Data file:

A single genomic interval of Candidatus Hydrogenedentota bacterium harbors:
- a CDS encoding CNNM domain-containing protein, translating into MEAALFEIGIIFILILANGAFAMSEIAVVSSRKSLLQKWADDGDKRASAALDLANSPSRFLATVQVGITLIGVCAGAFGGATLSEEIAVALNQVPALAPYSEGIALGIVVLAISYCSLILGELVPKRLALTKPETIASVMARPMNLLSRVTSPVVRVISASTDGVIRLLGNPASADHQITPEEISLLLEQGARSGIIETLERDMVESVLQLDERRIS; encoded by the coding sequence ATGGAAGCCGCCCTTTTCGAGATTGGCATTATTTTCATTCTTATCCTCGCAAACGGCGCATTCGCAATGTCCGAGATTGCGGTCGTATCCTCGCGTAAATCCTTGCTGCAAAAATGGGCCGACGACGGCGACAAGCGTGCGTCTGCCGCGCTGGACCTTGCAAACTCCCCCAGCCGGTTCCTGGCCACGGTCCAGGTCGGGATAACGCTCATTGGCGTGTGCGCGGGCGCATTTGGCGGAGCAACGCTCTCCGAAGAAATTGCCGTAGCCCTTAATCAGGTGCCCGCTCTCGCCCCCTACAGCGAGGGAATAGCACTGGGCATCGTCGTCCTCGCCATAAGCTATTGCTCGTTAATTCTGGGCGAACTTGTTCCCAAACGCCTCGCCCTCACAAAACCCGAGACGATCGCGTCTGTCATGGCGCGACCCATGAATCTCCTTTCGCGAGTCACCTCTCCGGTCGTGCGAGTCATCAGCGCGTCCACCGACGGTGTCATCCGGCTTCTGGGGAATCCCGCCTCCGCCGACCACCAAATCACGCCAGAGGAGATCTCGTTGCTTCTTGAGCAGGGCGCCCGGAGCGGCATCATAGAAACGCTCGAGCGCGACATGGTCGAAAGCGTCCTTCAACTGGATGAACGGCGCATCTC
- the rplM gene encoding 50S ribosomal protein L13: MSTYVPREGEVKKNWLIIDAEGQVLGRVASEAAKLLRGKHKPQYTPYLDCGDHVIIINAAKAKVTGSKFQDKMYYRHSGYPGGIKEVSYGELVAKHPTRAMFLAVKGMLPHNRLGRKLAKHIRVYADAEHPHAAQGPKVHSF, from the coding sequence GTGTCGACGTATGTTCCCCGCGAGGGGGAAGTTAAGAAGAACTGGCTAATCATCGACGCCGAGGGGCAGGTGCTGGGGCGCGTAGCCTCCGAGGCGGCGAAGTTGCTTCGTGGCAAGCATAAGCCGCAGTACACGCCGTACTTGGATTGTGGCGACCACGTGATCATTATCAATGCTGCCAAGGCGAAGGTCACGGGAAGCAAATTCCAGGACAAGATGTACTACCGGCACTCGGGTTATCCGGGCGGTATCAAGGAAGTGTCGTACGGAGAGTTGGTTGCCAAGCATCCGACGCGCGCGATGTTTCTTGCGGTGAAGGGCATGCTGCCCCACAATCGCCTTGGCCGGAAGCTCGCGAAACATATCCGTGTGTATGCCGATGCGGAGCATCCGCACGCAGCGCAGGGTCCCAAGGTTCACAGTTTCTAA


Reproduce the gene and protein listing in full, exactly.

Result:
A single genomic interval of Candidatus Hydrogenedentota bacterium harbors:
- a CDS encoding CNNM domain-containing protein, translating into MEAALFEIGIIFILILANGAFAMSEIAVVSSRKSLLQKWADDGDKRASAALDLANSPSRFLATVQVGITLIGVCAGAFGGATLSEEIAVALNQVPALAPYSEGIALGIVVLAISYCSLILGELVPKRLALTKPETIASVMARPMNLLSRVTSPVVRVISASTDGVIRLLGNPASADHQITPEEISLLLEQGARSGIIETLERDMVESVLQLDERRIS; encoded by the coding sequence ATGGAAGCCGCCCTTTTCGAGATTGGCATTATTTTCATTCTTATCCTCGCAAACGGCGCATTCGCAATGTCCGAGATTGCGGTCGTATCCTCGCGTAAATCCTTGCTGCAAAAATGGGCCGACGACGGCGACAAGCGTGCGTCTGCCGCGCTGGACCTTGCAAACTCCCCCAGCCGGTTCCTGGCCACGGTCCAGGTCGGGATAACGCTCATTGGCGTGTGCGCGGGCGCATTTGGCGGAGCAACGCTCTCCGAAGAAATTGCCGTAGCCCTTAATCAGGTGCCCGCTCTCGCCCCCTACAGCGAGGGAATAGCACTGGGCATCGTCGTCCTCGCCATAAGCTATTGCTCGTTAATTCTGGGCGAACTTGTTCCCAAACGCCTCGCCCTCACAAAACCCGAGACGATCGCGTCTGTCATGGCGCGACCCATGAATCTCCTTTCGCGAGTCACCTCTCCGGTCGTGCGAGTCATCAGCGCGTCCACCGACGGTGTCATCCGGCTTCTGGGGAATCCCGCCTCCGCCGACCACCAAATCACGCCAGAGGAGATCTCGTTGCTTCTTGAGCAGGGCGCCCGGAGCGGCATCATAGAAACGCTCGAGCGCGACATGGTCGAAAGCGTCCTTCAACTGGATGAACGGCGCATCTC
- the rplM gene encoding 50S ribosomal protein L13: MSTYVPREGEVKKNWLIIDAEGQVLGRVASEAAKLLRGKHKPQYTPYLDCGDHVIIINAAKAKVTGSKFQDKMYYRHSGYPGGIKEVSYGELVAKHPTRAMFLAVKGMLPHNRLGRKLAKHIRVYADAEHPHAAQGPKVHSF, from the coding sequence GTGTCGACGTATGTTCCCCGCGAGGGGGAAGTTAAGAAGAACTGGCTAATCATCGACGCCGAGGGGCAGGTGCTGGGGCGCGTAGCCTCCGAGGCGGCGAAGTTGCTTCGTGGCAAGCATAAGCCGCAGTACACGCCGTACTTGGATTGTGGCGACCACGTGATCATTATCAATGCTGCCAAGGCGAAGGTCACGGGAAGCAAATTCCAGGACAAGATGTACTACCGGCACTCGGGTTATCCGGGCGGTATCAAGGAAGTGTCGTACGGAGAGTTGGTTGCCAAGCATCCGACGCGCGCGATGTTTCTTGCGGTGAAGGGCATGCTGCCCCACAATCGCCTTGGCCGGAAGCTCGCGAAACATATCCGTGTGTATGCCGATGCGGAGCATCCGCACGCAGCGCAGGGTCCCAAGGTTCACAGTTTCTAA